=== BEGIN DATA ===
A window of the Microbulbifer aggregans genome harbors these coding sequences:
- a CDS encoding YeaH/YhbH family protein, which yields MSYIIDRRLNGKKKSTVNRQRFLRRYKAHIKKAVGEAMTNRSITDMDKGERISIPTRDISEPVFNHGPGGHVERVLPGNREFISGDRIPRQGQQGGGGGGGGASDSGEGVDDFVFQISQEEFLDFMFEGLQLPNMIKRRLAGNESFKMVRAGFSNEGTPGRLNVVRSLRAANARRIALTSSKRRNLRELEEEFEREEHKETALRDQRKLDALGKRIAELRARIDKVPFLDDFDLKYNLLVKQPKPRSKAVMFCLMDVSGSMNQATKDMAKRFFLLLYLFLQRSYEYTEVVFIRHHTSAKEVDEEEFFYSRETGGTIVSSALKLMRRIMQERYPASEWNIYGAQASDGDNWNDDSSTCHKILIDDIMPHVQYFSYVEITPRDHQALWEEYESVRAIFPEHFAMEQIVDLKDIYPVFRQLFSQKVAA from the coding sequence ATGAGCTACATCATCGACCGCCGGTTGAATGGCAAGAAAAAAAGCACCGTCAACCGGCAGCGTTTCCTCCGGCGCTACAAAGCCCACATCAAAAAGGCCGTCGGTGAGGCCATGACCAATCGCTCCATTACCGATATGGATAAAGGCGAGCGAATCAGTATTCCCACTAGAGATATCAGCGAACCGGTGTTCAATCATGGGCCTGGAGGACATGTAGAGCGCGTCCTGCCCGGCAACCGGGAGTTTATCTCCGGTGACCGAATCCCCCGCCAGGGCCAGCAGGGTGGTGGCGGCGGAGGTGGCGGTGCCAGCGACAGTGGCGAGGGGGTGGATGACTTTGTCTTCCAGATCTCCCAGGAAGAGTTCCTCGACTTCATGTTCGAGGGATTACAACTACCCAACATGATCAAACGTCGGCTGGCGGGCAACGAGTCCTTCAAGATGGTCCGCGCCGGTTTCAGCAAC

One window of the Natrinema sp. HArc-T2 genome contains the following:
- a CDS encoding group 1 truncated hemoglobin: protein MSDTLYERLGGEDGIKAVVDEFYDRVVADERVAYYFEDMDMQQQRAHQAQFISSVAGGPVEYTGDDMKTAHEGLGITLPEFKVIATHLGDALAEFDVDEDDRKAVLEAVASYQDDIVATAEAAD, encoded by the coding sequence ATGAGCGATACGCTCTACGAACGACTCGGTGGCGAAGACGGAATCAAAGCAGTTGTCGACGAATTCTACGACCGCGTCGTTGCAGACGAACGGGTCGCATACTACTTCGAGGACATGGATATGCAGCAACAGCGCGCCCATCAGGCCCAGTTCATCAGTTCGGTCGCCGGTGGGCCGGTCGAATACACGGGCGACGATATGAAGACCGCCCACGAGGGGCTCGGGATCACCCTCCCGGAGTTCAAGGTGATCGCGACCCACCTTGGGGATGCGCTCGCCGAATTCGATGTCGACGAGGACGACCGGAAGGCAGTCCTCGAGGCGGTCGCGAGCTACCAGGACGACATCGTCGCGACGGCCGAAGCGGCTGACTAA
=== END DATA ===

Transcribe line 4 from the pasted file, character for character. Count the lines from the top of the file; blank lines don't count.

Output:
- a CDS encoding group 1 truncated hemoglobin: protein MSDTLYERLGGEDGIKAVVDEFYDRVVADERVAYYFEDMDMQQQRAHQAQFISSVAGGPVEYTGDDMKTAHEGLGITLPEFKVIATHLGDALAEFDVDEDDRKAVLEAVASYQDDIVATAEAAD, encoded by the coding sequence ATGAGCGATACGCTCTACGAACGACTCGGTGGCGAAGACGGAATCAAAGCAGTTGTCGACGAATTCTACGACCGCGTCGTTGCAGACGAACGGGTCGCATACTACTTCGAGGACATGGATATGCAGCAACAGCGCGCCCATCAGGCCCAGTTCATCAGTTCGGTCGCCGGTGGGCCGGTCGAATACACGGGCGACGATATGAAGACCGCCCACGAGGGGCTCGGGATCACCCTCCCGGAGTTCAAGGTGATCGCGACCCACCTTGGGGATGCGCTCGCCGAATTCGATGTCGACGAGGACGACCGGAAGGCAGTCCTCGAGGCGGTCGCGAGCTACCAGGACGACATCGTCGCGACGGCCGAAGCGGCTGACTAA